Ethics in Accounting


Most of those who write about ethics do not make a clear distinction between ethics and morality. The question of what is “right” or “morally correct” or “ethically correct” or “morally desirable” in any situation is variously phrased, but all of the words and phrases are after the same thing: what act is “better” in a moral or ethical sense than some other act? People sometimes speak of morality as something personal but view ethics as having wider social implications. Others see morality as the subject of a field of study, that field being ethics. Ethics would be morality as applied to any number of subjects, including journalistic ethics, business ethics, or the ethics of professionals such as doctors, attorneys, and accountants. We will venture a definition of ethics, but for our purposes, ethics and morality will be used as equivalent terms.

People often speak about the ethics or morality of individuals and also about the morality or ethics of businesses. There are clearly differences in the kind of moral responsibility that we can fairly ascribe to businesses and accountants; we tend to see individuals as having a soul, or at least a conscience, but there is no general agreement that businesses have either. Still, our ordinary use of language does point to something significant: if we say that some businesses are “evil” and others are “corrupt,” then we make moral judgments about the quality of actions undertaken by the business. For example, if we conclude that WorldCom or Enron acted “unethically” in certain respects, then we are making judgments that their collective actions are morally deficient.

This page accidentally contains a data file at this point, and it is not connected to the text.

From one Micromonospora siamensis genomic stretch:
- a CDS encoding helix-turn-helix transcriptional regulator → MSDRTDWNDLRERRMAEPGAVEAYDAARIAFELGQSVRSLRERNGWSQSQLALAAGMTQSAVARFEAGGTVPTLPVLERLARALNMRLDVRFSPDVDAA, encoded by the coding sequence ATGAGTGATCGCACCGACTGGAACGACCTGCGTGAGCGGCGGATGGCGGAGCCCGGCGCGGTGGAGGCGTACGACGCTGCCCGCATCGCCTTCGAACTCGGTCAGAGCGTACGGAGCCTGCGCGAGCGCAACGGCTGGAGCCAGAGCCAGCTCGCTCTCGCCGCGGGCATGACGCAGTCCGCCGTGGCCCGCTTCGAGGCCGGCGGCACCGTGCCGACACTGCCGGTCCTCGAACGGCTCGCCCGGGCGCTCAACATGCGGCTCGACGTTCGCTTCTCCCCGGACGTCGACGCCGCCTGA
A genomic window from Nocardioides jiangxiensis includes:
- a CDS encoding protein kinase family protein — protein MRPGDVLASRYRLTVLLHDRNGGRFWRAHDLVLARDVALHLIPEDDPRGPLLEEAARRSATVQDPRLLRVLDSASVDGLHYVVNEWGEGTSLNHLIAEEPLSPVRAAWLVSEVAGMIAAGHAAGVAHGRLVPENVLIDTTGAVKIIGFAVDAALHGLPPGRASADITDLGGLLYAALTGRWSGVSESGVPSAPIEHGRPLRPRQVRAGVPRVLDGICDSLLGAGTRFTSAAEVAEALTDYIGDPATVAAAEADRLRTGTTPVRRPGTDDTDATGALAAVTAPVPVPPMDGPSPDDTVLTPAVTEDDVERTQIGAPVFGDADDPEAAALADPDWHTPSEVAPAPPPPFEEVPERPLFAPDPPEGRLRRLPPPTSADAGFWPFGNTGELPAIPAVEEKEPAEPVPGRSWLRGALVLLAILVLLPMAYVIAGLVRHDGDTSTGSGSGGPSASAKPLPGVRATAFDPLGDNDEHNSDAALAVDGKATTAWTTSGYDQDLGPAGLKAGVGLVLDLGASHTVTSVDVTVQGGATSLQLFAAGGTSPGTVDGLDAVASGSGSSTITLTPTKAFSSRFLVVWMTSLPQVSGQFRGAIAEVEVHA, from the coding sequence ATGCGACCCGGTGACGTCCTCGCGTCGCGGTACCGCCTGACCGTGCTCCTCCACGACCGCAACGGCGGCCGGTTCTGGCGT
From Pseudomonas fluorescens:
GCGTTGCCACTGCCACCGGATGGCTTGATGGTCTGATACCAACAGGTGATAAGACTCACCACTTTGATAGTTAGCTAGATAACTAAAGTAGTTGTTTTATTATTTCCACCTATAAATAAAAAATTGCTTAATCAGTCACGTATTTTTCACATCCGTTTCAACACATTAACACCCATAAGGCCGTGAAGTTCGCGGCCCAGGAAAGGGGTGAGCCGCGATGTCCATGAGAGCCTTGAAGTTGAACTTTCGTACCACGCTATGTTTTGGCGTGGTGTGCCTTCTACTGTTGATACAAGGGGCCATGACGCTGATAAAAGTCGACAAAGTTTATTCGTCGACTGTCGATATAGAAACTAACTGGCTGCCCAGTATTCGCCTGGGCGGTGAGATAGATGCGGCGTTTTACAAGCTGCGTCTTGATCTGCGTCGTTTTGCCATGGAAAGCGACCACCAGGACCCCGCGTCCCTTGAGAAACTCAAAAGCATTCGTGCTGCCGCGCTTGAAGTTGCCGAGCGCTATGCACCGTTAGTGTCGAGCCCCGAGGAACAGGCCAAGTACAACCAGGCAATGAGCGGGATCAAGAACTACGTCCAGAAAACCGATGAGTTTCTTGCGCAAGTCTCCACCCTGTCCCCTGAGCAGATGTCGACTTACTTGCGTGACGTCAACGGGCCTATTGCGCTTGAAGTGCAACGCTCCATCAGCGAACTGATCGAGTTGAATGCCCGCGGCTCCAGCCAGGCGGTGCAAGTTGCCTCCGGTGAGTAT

Why Should a Business or Accountant Be Ethical?

The usual answer is that good ethics is good business. In the long run, businesses that pay attention to ethics do better; they are viewed more favorably by customers. But this is a difficult claim to measure scientifically, because “the long run” is an indistinct period of time and because there are as yet no generally accepted criteria by which ethical excellence can be measured. In addition, life is still lived in the short run, and there are many occasions when something short of perfect conduct is a lot more profitable.

Several accounting organizations have codes of ethics governing the behavior of their members. For instance, both the American Institute of Certified Public Accountants and the Institute of Management Accountants have formulated such codes. It is important to maintain ethical behavior both personally and professionally in business, therefore many business firms have also developed codes of ethics for their employees to follow.

Ethical behavior involves more than merely making sure you are not violating a code of ethics. Most of us sense what is right and wrong. Yet get-rich-quick opportunities can tempt many of us. Almost any day, newspaper headlines reveal public officials and business leaders who did not do the right thing. Greed won out over their sense of right and wrong. These individuals followed slogans such as: “Get yours while the getting is good”; “Do unto others before they do unto you”; and “You have done wrong only if you get caught”. More appropriate slogans might be: “If it seems too good to be true, it usually is”; “There are no free lunches”; and the golden rule, “Do unto others as you would have them do unto you”.